In conclusion, [18F]FAC PET imaging could offer new insights for diagnostics and treatment monitoring of a wide range of disorders. Studies are underway to translate [18F]FAC PET imaging to the clinic and evaluate its potential for monitoring autoimmunity, inflammation and cancer.
The following tritium labeled nucleosides were purchased from Moravek Biochemicals (Brea, CA): 3′ Fluoro 3′ deoxythymidine (3′FLT); 2′ Fluoro 2′ deoxy-Thymidine (2′FLT); 1-(2-Deoxy-2-Fluoro-B-D-arabino-furanosyl)-5-methyluracil (D-FMAU); 1-(2-Deoxy-2-Fluoro-B-L-arabinofuranosyl) 5 methyluracil (L-FMAU); 2,3-dideoxy-3-fluorocytidine (3′FddC); (-)-β-2,3-Dideoxy-5-fluoro-3-thiacytidine (FTC); 5-Fluoro-2,3-dideoxycytidine (5FddC); 2′,2′-Difluorodeoxycytidine (dFdC); 5-Fluoro-2′-Deoxycytidine (5FdC); 5-Fluoro-2-deoxyuridine (5FdURD); 2′-Fluoro-2-deoxyuridine (2FdUrd); 1-(2-deoxy-2-fluoro-B-D-arabinofuranosyl)-uracil (FAU); 2′-Fluoro-2′-deoxy5-Fluorouracil-β-D—arabino-furanoside (FFAU).
T lymphocytes from pmel-1 T cell receptor (TCR) transgenic mice 24 were stimulated ex vivo using their cognate antigen (1 μM hgp10025–33) and cultured for 72 hrs. For radioactive tracer uptake assays, 1 μCi of [3H]FAC or [3H]dFdC were added to wells containing 5x104 cells in a 96-well tissue culture plate and incubated for 1 hr at 37oC and 5% CO2. The plate was washed five times with media containing 5% fetal calf serum using the Millipore Vacuum Manifold (Billerica, MA). The amount of incorporated probe was measured by scintillation counting using the PerkinElmer Microbeta (Waltham, MA). DNA incorporation assays using [3H]-labeled nucleosides were performed as previously described 25.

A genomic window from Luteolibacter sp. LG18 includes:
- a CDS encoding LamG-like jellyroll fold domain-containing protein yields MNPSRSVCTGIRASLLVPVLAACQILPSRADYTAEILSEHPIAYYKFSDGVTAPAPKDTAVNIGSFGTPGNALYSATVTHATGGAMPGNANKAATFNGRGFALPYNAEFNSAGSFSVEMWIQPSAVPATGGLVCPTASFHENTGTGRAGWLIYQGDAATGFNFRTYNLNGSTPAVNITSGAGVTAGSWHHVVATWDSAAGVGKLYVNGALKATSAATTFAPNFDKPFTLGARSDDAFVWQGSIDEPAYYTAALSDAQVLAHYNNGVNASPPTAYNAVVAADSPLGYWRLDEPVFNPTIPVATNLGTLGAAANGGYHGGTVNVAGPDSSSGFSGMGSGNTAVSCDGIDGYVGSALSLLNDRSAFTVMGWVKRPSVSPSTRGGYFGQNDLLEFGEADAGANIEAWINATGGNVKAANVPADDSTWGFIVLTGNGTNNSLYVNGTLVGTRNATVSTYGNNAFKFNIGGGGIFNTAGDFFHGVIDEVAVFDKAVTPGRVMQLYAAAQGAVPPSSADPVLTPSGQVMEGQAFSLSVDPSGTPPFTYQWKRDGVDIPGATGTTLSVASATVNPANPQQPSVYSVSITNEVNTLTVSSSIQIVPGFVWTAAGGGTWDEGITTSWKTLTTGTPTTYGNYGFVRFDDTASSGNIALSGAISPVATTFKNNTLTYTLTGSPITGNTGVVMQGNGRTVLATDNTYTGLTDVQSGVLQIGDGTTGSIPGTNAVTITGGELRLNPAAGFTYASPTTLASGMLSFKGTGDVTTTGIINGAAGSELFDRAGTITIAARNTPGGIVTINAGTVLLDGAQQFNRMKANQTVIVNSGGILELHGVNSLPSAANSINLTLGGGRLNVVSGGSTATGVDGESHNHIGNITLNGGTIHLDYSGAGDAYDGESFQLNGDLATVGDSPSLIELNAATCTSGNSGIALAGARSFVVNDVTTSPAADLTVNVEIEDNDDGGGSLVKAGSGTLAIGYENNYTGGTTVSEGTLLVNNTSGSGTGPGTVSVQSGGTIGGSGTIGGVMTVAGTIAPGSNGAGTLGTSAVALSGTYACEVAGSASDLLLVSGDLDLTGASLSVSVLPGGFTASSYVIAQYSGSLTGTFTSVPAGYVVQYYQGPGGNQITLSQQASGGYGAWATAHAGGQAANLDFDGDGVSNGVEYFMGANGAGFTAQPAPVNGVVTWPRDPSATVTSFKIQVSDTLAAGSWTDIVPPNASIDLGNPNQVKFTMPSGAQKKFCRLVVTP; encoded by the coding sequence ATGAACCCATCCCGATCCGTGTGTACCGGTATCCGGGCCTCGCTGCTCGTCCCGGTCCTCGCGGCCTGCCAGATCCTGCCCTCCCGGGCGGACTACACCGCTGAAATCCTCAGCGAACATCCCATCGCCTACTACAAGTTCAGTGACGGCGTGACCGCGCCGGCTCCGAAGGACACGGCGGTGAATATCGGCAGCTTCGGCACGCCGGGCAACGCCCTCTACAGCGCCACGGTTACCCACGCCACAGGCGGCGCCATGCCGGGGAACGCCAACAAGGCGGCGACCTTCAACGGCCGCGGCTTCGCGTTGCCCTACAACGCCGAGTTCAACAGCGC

Mice were kept warm under gas anesthesia (2% isoflurane) and injected with 200 μCi of various PET probes i.v. and allowed 1 hr uptake. Mice were then positioned using an imaging chamber. Data were acquired using Siemens Preclinical Solutions (Knoxville, TN) microPET Focus 220 and MicroCAT II CT systems. MicroPET data were acquired for 10 minutes and reconstructed using a statistical maximum a posteriori probability algorithm (MAP) 28 into multiple frames. The spatial resolution of PET is ~1.5 mm, 0.4 mm voxel size. CT images are a low dose 400 μm resolution acquisition with 200 μm voxel size. MicroPET and CT images were co-registered as previously described 29. Quantification was performed by drawing 3D regions of interest (ROI) using the AMIDE software 30. Color scale is proportional to tissue concentration with red being the highest and lower values in yellow, green & blue.